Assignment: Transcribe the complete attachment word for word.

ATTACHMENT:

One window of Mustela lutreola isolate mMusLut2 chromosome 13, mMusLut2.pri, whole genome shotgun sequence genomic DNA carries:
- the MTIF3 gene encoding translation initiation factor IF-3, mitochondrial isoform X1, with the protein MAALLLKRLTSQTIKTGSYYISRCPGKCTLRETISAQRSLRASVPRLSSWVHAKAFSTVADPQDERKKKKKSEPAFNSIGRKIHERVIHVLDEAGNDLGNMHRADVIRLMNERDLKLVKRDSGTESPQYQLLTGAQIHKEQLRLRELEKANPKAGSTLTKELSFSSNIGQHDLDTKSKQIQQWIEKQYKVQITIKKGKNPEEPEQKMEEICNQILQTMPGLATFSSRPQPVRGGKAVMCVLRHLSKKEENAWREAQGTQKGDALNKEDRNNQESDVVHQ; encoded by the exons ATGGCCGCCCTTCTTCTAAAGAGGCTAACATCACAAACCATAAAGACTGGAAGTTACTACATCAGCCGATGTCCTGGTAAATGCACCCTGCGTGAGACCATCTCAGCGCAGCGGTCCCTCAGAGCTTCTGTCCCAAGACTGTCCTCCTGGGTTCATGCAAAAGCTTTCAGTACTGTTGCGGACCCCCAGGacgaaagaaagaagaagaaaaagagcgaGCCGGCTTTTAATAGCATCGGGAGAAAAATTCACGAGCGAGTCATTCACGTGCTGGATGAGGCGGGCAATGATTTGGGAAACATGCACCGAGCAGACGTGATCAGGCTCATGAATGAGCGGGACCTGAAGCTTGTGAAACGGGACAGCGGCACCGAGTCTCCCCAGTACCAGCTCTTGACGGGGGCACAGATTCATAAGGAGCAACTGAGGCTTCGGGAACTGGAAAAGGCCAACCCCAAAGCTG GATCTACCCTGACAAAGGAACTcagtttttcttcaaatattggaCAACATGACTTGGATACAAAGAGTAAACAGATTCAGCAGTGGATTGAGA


One window of Mustela lutreola isolate mMusLut2 chromosome 13, mMusLut2.pri, whole genome shotgun sequence genomic DNA carries:
- the MTIF3 gene encoding translation initiation factor IF-3, mitochondrial isoform X1, with the protein MAALLLKRLTSQTIKTGSYYISRCPGKCTLRETISAQRSLRASVPRLSSWVHAKAFSTVADPQDERKKKKKSEPAFNSIGRKIHERVIHVLDEAGNDLGNMHRADVIRLMNERDLKLVKRDSGTESPQYQLLTGAQIHKEQLRLRELEKANPKAGSTLTKELSFSSNIGQHDLDTKSKQIQQWIEKQYKVQITIKKGKNPEEPEQKMEEICNQILQTMPGLATFSSRPQPVRGGKAVMCVLRHLSKKEENAWREAQGTQKGDALNKEDRNNQESDVVHQ; encoded by the exons ATGGCCGCCCTTCTTCTAAAGAGGCTAACATCACAAACCATAAAGACTGGAAGTTACTACATCAGCCGATGTCCTGGTAAATGCACCCTGCGTGAGACCATCTCAGCGCAGCGGTCCCTCAGAGCTTCTGTCCCAAGACTGTCCTCCTGGGTTCATGCAAAAGCTTTCAGTACTGTTGCGGACCCCCAGGacgaaagaaagaagaagaaaaagagcgaGCCGGCTTTTAATAGCATCGGGAGAAAAATTCACGAGCGAGTCATTCACGTGCTGGATGAGGCGGGCAATGATTTGGGAAACATGCACCGAGCAGACGTGATCAGGCTCATGAATGAGCGGGACCTGAAGCTTGTGAAACGGGACAGCGGCACCGAGTCTCCCCAGTACCAGCTCTTGACGGGGGCACAGATTCATAAGGAGCAACTGAGGCTTCGGGAACTGGAAAAGGCCAACCCCAAAGCTG GATCTACCCTGACAAAGGAACTcagtttttcttcaaatattggaCAACATGACTTGGATACAAAGAGTAAACAGATTCAGCAGTGGATTGAGA